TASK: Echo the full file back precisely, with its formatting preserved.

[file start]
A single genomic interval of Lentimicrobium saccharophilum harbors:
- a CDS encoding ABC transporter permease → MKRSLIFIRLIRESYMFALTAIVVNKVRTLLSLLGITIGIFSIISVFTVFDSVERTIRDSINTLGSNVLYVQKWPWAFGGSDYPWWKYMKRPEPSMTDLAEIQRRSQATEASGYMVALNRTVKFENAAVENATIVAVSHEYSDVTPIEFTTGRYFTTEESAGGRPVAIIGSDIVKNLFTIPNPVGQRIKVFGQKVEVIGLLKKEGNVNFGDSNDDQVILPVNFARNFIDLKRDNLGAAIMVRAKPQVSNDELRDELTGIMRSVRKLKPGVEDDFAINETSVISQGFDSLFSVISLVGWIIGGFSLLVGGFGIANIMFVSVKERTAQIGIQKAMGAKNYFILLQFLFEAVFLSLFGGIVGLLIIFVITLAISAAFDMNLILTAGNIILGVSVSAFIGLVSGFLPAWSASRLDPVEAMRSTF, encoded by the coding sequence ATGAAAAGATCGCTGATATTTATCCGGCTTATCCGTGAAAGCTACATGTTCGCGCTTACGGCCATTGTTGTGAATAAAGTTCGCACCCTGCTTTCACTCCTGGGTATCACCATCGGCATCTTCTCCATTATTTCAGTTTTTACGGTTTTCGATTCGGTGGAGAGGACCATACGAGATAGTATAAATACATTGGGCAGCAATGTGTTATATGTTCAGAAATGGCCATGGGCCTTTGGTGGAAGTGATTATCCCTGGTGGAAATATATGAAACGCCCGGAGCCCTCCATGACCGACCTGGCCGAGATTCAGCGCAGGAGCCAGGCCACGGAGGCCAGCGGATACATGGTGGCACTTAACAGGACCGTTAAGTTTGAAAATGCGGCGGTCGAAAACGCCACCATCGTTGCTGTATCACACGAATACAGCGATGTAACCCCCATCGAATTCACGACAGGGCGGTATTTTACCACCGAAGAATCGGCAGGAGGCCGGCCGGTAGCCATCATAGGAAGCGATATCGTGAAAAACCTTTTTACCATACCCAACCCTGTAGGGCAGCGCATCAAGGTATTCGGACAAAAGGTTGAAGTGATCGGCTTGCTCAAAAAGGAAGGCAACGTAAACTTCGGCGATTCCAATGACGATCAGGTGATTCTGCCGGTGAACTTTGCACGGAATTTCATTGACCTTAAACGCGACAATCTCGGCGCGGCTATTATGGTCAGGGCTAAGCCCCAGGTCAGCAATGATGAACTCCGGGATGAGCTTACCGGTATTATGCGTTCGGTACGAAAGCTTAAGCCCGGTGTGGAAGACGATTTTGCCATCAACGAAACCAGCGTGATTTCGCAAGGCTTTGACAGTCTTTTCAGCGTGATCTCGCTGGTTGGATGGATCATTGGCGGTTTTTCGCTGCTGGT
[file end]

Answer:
A single genomic interval of Lentimicrobium saccharophilum harbors:
- a CDS encoding ABC transporter permease → MKRSLIFIRLIRESYMFALTAIVVNKVRTLLSLLGITIGIFSIISVFTVFDSVERTIRDSINTLGSNVLYVQKWPWAFGGSDYPWWKYMKRPEPSMTDLAEIQRRSQATEASGYMVALNRTVKFENAAVENATIVAVSHEYSDVTPIEFTTGRYFTTEESAGGRPVAIIGSDIVKNLFTIPNPVGQRIKVFGQKVEVIGLLKKEGNVNFGDSNDDQVILPVNFARNFIDLKRDNLGAAIMVRAKPQVSNDELRDELTGIMRSVRKLKPGVEDDFAINETSVISQGFDSLFSVISLVGWIIGGFSLLVGGFGIANIMFVSVKERTAQIGIQKAMGAKNYFILLQFLFEAVFLSLFGGIVGLLIIFVITLAISAAFDMNLILTAGNIILGVSVSAFIGLVSGFLPAWSASRLDPVEAMRSTF, encoded by the coding sequence ATGAAAAGATCGCTGATATTTATCCGGCTTATCCGTGAAAGCTACATGTTCGCGCTTACGGCCATTGTTGTGAATAAAGTTCGCACCCTGCTTTCACTCCTGGGTATCACCATCGGCATCTTCTCCATTATTTCAGTTTTTACGGTTTTCGATTCGGTGGAGAGGACCATACGAGATAGTATAAATACATTGGGCAGCAATGTGTTATATGTTCAGAAATGGCCATGGGCCTTTGGTGGAAGTGATTATCCCTGGTGGAAATATATGAAACGCCCGGAGCCCTCCATGACCGACCTGGCCGAGATTCAGCGCAGGAGCCAGGCCACGGAGGCCAGCGGATACATGGTGGCACTTAACAGGACCGTTAAGTTTGAAAATGCGGCGGTCGAAAACGCCACCATCGTTGCTGTATCACACGAATACAGCGATGTAACCCCCATCGAATTCACGACAGGGCGGTATTTTACCACCGAAGAATCGGCAGGAGGCCGGCCGGTAGCCATCATAGGAAGCGATATCGTGAAAAACCTTTTTACCATACCCAACCCTGTAGGGCAGCGCATCAAGGTATTCGGACAAAAGGTTGAAGTGATCGGCTTGCTCAAAAAGGAAGGCAACGTAAACTTCGGCGATTCCAATGACGATCAGGTGATTCTGCCGGTGAACTTTGCACGGAATTTCATTGACCTTAAACGCGACAATCTCGGCGCGGCTATTATGGTCAGGGCTAAGCCCCAGGTCAGCAATGATGAACTCCGGGATGAGCTTACCGGTATTATGCGTTCGGTACGAAAGCTTAAGCCCGGTGTGGAAGACGATTTTGCCATCAACGAAACCAGCGTGATTTCGCAAGGCTTTGACAGTCTTTTCAGCGTGATCTCGCTGGTTGGATGGATCATTGGCGGTTTTTCGCTGCTGGT